For Mary Goldsmith, an Accokeek resident, the news of the tower not moving forward at Accokeek Academy brought relief. She said she opposed the proposal from the beginning because she felt the tower would be a violation of safety.
“Although there are no known issues, why should we be willing to take a risk, especially on the grounds of the schools that are supposed to educate and protect our children in our absence,” she said. “Secondly, the health concerns have mixed reports, however, if there is any chance that any amount or any form of radiation is given off, there should be more than enough reason to back off. “
Goldsmith continues to question the contract that PGCPS has with Milestone to allow cell phone towers on certain school properties and the message she believes that contract sends to students.
She said she feels the school system is putting “dollar signs” before the health and wellness of students.
“Aren’t our children and their futures bright enough and worth more than dollar signs,” she asked.
Still, Goldsmith heralded the withdrawn proposals as a victory for residents, though she believes it is just the starting point for Prince George’s County.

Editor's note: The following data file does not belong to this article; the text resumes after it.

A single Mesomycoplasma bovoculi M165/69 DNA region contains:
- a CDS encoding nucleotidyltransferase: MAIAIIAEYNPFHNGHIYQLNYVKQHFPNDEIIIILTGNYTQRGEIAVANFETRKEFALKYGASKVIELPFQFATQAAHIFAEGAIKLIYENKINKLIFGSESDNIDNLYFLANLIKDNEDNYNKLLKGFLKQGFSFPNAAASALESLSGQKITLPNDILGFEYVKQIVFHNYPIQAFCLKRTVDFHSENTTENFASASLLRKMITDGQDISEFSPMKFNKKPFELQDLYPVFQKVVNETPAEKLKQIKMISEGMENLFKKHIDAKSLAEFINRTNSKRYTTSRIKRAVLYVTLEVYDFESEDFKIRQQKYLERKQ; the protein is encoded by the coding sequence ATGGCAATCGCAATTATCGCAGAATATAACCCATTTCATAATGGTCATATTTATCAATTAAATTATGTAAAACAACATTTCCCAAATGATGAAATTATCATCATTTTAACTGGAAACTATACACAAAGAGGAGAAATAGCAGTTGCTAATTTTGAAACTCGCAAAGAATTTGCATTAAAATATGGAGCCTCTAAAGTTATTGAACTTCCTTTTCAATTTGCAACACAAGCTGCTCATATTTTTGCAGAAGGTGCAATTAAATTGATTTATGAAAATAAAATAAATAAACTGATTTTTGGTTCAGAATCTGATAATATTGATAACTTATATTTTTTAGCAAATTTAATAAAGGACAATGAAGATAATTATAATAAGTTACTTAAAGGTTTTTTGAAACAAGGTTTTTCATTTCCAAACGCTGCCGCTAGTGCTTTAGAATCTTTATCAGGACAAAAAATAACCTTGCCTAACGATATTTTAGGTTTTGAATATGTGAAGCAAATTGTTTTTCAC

“I think it really starts an open dialogue on what the residents find important. It shows our elected officials that you represent us, and when you go against that, you are not fulfilling your obligations and oath,” she said. “I and many are definitely not going to let this fire burn out. There are several issues facing our communities and we intend to lessen and stop the blows, especially for our youth and elders. I am excited about this victory; however, I am very realistic that this is far from the end. I know this is only the beginning, for this and similar obstacles.”
Bobo and other Greenbelt residents shared a similar message when they came out to the May 11 board of education meeting. They voiced thanks for Quinteros-Grady and Maxwell’s letters, saying they are glad the tower is not moving forward, but they also brought a new message with them: residents want to see this contract with Milestone rescinded.
“I call for the cancellation of this contract that has no place in our community and education system,” Bobo said. “Thanks again for the actions you have taken thus far, but I want to challenge you to go further and reanalyze the need for this no-bid contract with Milestone Communications.”
Goldsmith shared similar views.
“Without a doubt I feel that this decision from the beginning was unethical and money driven, so it should be eliminated and reversed for those schools already impacted,” she said.
And Quinteros-Grady said the board is listening to those ideas.
“I think that there is an interest there to explore the conversation and I don’t think that this is going to go away,” she said. “I think transparency is really what matters, too.”